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Rainfall drives variation in rates of change in intrinsic water use efficiency of tropical forests.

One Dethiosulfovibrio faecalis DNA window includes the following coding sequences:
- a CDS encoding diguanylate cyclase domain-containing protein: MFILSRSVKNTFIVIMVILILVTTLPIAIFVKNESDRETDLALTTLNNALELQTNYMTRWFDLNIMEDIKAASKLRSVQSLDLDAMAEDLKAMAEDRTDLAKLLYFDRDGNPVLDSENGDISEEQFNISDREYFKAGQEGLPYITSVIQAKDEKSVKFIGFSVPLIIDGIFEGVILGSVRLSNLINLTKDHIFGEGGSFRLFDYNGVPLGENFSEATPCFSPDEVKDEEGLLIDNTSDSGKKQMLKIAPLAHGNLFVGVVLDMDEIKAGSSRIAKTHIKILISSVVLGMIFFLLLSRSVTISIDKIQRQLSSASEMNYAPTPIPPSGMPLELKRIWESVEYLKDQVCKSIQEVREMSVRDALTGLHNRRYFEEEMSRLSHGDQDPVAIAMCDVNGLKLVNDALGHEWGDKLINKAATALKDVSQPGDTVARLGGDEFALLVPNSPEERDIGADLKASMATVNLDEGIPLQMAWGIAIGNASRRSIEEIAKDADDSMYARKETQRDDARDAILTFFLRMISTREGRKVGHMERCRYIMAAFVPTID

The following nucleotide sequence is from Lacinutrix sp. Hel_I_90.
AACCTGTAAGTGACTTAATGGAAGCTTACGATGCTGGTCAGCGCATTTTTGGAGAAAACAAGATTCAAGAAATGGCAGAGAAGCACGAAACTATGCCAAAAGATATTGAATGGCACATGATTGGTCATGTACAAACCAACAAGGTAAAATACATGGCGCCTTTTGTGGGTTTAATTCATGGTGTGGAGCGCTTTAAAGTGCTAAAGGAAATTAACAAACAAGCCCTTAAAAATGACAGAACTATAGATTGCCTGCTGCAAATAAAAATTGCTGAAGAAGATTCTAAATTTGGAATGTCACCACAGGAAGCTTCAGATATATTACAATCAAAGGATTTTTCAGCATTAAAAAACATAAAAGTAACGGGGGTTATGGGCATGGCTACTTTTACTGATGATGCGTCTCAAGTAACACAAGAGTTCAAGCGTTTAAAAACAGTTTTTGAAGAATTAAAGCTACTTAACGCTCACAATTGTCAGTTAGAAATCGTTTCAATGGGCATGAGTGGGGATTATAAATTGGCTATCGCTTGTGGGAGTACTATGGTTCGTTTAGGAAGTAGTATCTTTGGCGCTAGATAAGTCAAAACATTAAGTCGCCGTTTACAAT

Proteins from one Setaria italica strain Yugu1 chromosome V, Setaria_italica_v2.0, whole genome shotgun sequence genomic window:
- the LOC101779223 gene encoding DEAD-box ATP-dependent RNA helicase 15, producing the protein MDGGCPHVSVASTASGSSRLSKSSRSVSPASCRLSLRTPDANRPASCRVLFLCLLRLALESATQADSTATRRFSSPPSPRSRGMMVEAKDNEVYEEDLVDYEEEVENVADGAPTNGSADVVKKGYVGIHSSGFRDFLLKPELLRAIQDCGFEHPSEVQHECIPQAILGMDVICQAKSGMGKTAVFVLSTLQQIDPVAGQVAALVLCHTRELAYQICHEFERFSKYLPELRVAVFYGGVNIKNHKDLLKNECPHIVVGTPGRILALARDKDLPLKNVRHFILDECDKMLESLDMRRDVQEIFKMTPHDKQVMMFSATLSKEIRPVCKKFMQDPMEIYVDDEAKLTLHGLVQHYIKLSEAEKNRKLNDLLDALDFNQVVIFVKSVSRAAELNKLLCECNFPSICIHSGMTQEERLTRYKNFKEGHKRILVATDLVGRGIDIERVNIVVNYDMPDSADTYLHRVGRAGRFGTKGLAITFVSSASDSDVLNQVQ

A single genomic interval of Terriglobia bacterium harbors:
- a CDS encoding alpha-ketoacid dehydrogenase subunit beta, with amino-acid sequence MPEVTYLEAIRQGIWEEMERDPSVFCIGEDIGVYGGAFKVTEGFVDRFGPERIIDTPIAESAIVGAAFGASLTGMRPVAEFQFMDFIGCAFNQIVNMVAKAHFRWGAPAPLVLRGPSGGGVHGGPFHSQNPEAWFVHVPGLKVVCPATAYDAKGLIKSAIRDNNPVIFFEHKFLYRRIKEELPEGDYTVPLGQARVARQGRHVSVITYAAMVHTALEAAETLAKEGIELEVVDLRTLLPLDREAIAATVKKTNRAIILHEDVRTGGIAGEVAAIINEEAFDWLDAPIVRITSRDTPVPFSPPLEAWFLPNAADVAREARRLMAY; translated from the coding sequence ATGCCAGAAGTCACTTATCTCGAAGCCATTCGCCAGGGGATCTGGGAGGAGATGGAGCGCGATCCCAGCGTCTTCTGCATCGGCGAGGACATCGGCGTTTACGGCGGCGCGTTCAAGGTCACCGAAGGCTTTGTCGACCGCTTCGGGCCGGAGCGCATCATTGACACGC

Rates of change in intrinsic water use efficiency (W) of trees relative to those in atmospheric [CO2] (ca) have been mostly assessed via short-term studies (e.g., leaf analysis, flux analysis) and/or step increases in ca (e.g., FACE studies). Here we use compiled data for abundances of carbon isotopes in tree stems to show that on decadal scales, rates of change (dW/dca) vary with location and rainfall within the global tropics. For the period 1915-1995, and including corrections for mesophyll conductance and photorespiration, dW/dca for drier tropical forests (receiving ~ 1000 mm rainfall) were at least twice that of the wettest (receiving ~ 4000 mm). The data also empirically confirm theorized roles of tropical forests in changes in atmospheric 13C/12C ratios (the 13C Suess Effect). Further formal analysis of geographic variation in decade-to-century scale dW/dca will be needed to refine current models that predict increases in carbon uptake by forests without hydrological cost.

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